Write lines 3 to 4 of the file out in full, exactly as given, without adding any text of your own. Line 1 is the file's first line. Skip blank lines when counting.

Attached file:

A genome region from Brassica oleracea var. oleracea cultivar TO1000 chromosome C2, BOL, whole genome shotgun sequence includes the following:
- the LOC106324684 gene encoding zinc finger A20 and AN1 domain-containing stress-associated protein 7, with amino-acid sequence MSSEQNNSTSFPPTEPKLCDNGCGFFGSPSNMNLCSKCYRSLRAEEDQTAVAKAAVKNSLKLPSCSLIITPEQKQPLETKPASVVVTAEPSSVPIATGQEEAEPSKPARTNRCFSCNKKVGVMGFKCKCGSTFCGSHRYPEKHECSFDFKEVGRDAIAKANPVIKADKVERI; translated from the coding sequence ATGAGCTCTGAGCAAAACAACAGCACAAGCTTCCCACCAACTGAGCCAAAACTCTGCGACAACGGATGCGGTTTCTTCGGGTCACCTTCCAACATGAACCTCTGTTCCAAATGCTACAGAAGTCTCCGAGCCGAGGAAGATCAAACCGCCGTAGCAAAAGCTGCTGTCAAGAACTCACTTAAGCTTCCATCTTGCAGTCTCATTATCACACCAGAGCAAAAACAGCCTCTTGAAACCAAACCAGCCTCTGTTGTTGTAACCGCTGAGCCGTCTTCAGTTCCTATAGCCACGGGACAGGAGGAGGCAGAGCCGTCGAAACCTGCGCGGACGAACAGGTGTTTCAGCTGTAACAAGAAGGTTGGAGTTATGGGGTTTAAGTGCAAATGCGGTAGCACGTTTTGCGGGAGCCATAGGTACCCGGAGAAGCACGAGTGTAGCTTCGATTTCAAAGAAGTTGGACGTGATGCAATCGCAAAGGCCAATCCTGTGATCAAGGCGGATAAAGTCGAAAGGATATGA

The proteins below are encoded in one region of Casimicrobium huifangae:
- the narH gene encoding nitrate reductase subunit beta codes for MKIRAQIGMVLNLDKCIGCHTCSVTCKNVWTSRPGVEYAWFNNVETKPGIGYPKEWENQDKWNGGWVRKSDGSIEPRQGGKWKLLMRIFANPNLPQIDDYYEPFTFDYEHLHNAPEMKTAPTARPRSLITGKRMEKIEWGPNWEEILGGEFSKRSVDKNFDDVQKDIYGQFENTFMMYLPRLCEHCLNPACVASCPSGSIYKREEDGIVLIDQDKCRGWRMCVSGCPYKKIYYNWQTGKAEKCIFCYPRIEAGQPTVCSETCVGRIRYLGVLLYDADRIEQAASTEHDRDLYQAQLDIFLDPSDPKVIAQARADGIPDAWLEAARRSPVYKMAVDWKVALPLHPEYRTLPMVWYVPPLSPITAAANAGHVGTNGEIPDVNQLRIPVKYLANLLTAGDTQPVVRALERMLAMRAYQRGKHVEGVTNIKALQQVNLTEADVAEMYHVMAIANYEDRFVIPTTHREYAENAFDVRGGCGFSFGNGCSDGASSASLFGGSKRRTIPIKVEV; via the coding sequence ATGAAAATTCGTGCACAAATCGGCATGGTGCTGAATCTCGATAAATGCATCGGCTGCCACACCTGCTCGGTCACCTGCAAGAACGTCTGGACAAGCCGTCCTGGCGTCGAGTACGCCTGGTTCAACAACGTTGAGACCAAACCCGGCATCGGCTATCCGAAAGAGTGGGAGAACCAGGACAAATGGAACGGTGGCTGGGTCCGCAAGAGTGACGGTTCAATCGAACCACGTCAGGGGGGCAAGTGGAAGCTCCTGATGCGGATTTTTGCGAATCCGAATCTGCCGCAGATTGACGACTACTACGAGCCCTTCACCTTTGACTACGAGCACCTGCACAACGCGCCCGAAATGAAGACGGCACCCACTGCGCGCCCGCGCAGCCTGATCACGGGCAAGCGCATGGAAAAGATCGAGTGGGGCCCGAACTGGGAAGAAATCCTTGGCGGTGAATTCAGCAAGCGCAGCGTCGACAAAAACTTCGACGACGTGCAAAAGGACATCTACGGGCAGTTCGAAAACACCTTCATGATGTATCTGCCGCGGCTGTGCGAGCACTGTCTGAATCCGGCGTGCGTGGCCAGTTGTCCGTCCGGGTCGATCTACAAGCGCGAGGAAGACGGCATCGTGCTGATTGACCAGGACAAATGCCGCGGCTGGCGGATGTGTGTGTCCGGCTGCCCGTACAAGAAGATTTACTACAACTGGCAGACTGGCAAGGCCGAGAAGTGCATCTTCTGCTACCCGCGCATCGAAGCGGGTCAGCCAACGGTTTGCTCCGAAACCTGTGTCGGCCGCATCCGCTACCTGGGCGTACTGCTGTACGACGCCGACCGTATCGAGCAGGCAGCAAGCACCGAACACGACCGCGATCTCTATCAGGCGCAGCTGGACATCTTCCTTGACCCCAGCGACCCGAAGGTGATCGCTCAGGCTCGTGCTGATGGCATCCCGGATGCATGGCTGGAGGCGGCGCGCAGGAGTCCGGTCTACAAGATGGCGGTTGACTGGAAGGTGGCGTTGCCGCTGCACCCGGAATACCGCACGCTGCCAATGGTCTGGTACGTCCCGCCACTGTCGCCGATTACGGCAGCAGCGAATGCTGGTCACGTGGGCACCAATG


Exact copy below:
The proteins below are encoded in one region of Casimicrobium huifangae:
- the narH gene encoding nitrate reductase subunit beta codes for MKIRAQIGMVLNLDKCIGCHTCSVTCKNVWTSRPGVEYAWFNNVETKPGIGYPKEWENQDKWNGGWVRKSDGSIEPRQGGKWKLLMRIFANPNLPQIDDYYEPFTFDYEHLHNAPEMKTAPTARPRSLITGKRMEKIEWGPNWEEILGGEFSKRSVDKNFDDVQKDIYGQFENTFMMYLPRLCEHCLNPACVASCPSGSIYKREEDGIVLIDQDKCRGWRMCVSGCPYKKIYYNWQTGKAEKCIFCYPRIEAGQPTVCSETCVGRIRYLGVLLYDADRIEQAASTEHDRDLYQAQLDIFLDPSDPKVIAQARADGIPDAWLEAARRSPVYKMAVDWKVALPLHPEYRTLPMVWYVPPLSPITAAANAGHVGTNGEIPDVNQLRIPVKYLANLLTAGDTQPVVRALERMLAMRAYQRGKHVEGVTNIKALQQVNLTEADVAEMYHVMAIANYEDRFVIPTTHREYAENAFDVRGGCGFSFGNGCSDGASSASLFGGSKRRTIPIKVEV; via the coding sequence ATGAAAATTCGTGCACAAATCGGCATGGTGCTGAATCTCGATAAATGCATCGGCTGCCACACCTGCTCGGTCACCTGCAAGAACGTCTGGACAAGCCGTCCTGGCGTCGAGTACGCCTGGTTCAACAACGTTGAGACCAAACCCGGCATCGGCTATCCGAAAGAGTGGGAGAACCAGGACAAATGGAACGGTGGCTGGGTCCGCAAGAGTGACGGTTCAATCGAACCACGTCAGGGGGGCAAGTGGAAGCTCCTGATGCGGATTTTTGCGAATCCGAATCTGCCGCAGATTGACGACTACTACGAGCCCTTCACCTTTGACTACGAGCACCTGCACAACGCGCCCGAAATGAAGACGGCACCCACTGCGCGCCCGCGCAGCCTGATCACGGGCAAGCGCATGGAAAAGATCGAGTGGGGCCCGAACTGGGAAGAAATCCTTGGCGGTGAATTCAGCAAGCGCAGCGTCGACAAAAACTTCGACGACGTGCAAAAGGACATCTACGGGCAGTTCGAAAACACCTTCATGATGTATCTGCCGCGGCTGTGCGAGCACTGTCTGAATCCGGCGTGCGTGGCCAGTTGTCCGTCCGGGTCGATCTACAAGCGCGAGGAAGACGGCATCGTGCTGATTGACCAGGACAAATGCCGCGGCTGGCGGATGTGTGTGTCCGGCTGCCCGTACAAGAAGATTTACTACAACTGGCAGACTGGCAAGGCCGAGAAGTGCATCTTCTGCTACCCGCGCATCGAAGCGGGTCAGCCAACGGTTTGCTCCGAAACCTGTGTCGGCCGCATCCGCTACCTGGGCGTACTGCTGTACGACGCCGACCGTATCGAGCAGGCAGCAAGCACCGAACACGACCGCGATCTCTATCAGGCGCAGCTGGACATCTTCCTTGACCCCAGCGACCCGAAGGTGATCGCTCAGGCTCGTGCTGATGGCATCCCGGATGCATGGCTGGAGGCGGCGCGCAGGAGTCCGGTCTACAAGATGGCGGTTGACTGGAAGGTGGCGTTGCCGCTGCACCCGGAATACCGCACGCTGCCAATGGTCTGGTACGTCCCGCCACTGTCGCCGATTACGGCAGCAGCGAATGCTGGTCACGTGGGCACCAATG